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Sunday, March 21, 2010

FDA Advisory Committee Conflict of Interest

Erin D. Williams
Specialist in Public Health and Bioethics

The Food and Drug Administration (FDA) regulates a wide variety of products, including foods, cosmetics, drugs, medical devices, biologics (e.g., vaccines), tobacco, and radiation-emitting devices. Advisory committees play a role in this regulation, enabling the agency to obtain specific recommendations from external experts on the various products. An understanding of the mechanisms FDA uses to manage conflicts of interest on its advisory boards is informative not only for FDA-specific policy discussions, but also as a reference when considering how to 

As described herein, the way that FDA recruits and vets advisory committee members, and the circumstances under which conflict-of-interest exceptions may be granted, are governed by a combination of laws, one presidential statement, and several FDA guidance documents. Relevant laws include Title VII of the Food and Drug Administration Amendments Act of 2007 (FDAAA; P.L. 110-85); the Federal Advisory Committee Act (FACA; 5 U.S.C. Appendix); the Ethics in Government Act of 1978 (EGA; 5 U.S.C. Appendix); and Acts Affecting Personal Financial Interest (AAPFI; 18 U.S.C. 208).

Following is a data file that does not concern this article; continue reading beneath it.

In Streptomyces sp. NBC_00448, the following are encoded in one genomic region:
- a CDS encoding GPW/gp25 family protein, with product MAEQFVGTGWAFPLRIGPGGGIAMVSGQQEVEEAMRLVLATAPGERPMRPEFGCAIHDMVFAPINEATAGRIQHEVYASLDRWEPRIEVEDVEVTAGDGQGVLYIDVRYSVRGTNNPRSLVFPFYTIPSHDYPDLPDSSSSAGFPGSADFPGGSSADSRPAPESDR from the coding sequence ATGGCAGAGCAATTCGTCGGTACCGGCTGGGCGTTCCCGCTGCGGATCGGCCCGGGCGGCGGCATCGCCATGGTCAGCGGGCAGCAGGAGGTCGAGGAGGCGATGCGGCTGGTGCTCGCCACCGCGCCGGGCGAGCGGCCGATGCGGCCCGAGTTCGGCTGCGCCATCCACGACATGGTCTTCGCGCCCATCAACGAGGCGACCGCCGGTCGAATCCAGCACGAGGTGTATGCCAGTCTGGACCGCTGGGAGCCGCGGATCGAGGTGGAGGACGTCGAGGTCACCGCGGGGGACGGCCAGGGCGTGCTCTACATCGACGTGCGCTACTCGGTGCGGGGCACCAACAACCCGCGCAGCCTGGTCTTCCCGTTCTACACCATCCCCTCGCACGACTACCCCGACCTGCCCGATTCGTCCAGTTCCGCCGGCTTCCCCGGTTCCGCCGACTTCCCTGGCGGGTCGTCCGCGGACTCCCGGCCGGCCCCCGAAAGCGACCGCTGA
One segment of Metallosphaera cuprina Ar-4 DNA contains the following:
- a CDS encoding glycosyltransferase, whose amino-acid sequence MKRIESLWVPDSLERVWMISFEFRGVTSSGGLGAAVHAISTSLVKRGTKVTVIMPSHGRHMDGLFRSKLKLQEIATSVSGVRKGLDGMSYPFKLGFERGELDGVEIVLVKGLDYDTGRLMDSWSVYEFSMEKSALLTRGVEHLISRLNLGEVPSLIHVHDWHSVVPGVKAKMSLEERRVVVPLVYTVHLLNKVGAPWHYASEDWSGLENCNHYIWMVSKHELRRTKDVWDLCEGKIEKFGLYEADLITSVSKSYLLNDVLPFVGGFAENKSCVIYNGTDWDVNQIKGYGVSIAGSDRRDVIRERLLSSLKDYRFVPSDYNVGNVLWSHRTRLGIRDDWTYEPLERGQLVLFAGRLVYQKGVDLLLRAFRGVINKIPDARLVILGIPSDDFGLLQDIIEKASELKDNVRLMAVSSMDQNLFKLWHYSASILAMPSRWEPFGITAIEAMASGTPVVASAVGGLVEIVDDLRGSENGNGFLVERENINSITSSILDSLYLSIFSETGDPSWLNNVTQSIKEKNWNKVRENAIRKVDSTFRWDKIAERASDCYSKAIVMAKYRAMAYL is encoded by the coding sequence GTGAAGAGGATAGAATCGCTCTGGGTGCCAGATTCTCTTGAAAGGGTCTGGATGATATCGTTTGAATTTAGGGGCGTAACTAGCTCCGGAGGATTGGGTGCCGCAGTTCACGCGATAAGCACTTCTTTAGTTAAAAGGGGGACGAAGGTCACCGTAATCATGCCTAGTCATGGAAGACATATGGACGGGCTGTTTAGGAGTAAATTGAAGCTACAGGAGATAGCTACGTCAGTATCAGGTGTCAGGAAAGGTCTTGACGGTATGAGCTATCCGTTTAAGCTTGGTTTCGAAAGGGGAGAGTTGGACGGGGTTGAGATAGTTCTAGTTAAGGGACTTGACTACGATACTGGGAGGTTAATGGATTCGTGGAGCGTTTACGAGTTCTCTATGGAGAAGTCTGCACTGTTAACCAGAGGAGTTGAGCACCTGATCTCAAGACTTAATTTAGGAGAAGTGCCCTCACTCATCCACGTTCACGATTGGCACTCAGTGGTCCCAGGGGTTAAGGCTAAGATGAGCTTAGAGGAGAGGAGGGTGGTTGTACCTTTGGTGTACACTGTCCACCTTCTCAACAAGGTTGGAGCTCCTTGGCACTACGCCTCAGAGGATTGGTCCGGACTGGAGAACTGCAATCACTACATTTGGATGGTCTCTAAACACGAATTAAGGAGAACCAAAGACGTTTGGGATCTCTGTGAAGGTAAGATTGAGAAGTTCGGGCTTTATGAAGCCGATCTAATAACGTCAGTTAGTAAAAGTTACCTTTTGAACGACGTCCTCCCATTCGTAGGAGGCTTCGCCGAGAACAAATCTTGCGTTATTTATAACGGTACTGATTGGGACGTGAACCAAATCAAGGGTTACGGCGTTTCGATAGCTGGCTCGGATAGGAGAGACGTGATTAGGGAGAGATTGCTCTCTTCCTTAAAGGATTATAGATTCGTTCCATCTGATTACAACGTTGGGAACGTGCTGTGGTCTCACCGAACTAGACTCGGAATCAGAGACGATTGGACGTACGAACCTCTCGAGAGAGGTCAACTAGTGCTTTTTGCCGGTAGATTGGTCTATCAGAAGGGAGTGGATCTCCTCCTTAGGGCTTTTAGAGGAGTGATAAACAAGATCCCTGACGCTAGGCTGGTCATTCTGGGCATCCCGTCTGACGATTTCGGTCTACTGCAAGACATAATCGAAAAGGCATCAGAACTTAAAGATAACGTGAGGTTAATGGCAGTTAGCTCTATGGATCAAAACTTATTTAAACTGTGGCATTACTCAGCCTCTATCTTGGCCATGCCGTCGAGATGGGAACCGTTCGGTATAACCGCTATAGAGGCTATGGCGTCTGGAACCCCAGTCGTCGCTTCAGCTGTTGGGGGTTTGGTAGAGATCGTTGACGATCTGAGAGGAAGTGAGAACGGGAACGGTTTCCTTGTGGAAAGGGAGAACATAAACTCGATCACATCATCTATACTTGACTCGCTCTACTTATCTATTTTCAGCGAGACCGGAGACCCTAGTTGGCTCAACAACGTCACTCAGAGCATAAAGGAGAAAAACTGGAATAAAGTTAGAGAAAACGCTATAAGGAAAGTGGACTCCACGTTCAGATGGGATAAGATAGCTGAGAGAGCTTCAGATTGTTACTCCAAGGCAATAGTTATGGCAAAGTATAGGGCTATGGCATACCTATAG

This report analyzes the laws and other documents that articulate FDA's policies and activities for addressing conflicts of interest in its advisory committees.


Date of Report: March 8, 2010
Number of Pages: 9
Order Number: RS22691
Price: $19.95

Document available electronically as a pdf file or in paper form.
To order, e-mail congress@pennyhill.com or call us at 301-253-0881.